I contributed to an article titled “Researchers Explore Quantum-Inspired Optimization” in the December 2021 edition of the Pure AI web site. See https://pureai.com/articles/2021/12/01/quantum-inspired-optimization.aspx.
Quantum-inspired optimization starts with a standard algorithm, such as particle swarm optimization or simulated annealing, and modifies the algorithm by using one of many ideas adapted from physics quantum behavior. Quantum-inspired optimization (QIO) is not the same as quantum computing (QC). QIO uses standard hardware and software, as opposed to QC which uses exotic hardware and highly specialized software.
Quantum-inspired annealing incorporates the idea of quantum particle tunneling. Briefly, a quantum particle will usually transition to an adjacent state. But sometimes a quantum particle will jump to a non-adjacent state. Motivated by this phenomenon, one possible realization of quantum-inspired annealing is:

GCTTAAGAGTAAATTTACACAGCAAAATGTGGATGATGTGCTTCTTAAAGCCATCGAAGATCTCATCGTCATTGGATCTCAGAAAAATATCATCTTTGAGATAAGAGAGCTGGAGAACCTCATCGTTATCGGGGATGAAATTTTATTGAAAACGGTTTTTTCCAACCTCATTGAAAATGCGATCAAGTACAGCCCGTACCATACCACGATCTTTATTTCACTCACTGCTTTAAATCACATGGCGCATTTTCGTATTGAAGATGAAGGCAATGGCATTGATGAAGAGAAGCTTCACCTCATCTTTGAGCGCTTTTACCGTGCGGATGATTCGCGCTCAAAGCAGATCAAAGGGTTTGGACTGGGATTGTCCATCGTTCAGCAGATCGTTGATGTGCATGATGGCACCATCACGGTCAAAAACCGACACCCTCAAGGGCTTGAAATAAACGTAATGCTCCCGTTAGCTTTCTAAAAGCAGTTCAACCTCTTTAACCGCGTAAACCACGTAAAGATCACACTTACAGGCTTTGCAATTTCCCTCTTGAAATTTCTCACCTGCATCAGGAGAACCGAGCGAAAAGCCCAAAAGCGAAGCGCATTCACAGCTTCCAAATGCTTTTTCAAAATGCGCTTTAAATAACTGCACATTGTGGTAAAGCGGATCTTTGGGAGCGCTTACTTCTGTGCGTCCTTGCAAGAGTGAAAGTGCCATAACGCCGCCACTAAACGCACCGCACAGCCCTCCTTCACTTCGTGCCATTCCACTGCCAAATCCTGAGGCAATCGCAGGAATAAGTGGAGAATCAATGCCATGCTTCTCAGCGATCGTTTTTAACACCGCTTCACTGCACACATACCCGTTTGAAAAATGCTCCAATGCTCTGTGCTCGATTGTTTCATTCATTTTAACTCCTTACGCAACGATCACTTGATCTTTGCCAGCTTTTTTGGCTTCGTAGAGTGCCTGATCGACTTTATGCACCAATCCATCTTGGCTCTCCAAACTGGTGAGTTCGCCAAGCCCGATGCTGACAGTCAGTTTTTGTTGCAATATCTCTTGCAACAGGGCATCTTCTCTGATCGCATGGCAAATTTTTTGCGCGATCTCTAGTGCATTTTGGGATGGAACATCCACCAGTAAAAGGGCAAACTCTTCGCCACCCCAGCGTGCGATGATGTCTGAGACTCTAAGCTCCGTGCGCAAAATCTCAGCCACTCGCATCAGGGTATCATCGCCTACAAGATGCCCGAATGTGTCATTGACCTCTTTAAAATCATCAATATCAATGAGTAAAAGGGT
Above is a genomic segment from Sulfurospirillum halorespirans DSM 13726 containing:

create an initial random guess solution set large starting temperature set current time loop many times with small probability based on current time create a tunneling non-adjacent candidate else create an adjacent candidate solution if candidate is better than current then replace the current solution with candidate else-if candidate is worse replace current anyway with probability based on current temperature end-if reduce temperature slightly end-loop return best solution found
I’m quoted in the article:
Dr. James McCaffrey from Microsoft Research works with combinatorial optimization and swarm optimization. McCaffrey commented, “Quantum-inspired optimization techniques have the potential to make a big impact in several fields.” He added, “Some of my colleagues and I believe that when more compute processing power becomes available, quantum-inspired optimization may provide significant breakthroughs for training deep neural networks with billions or trillions of weights.”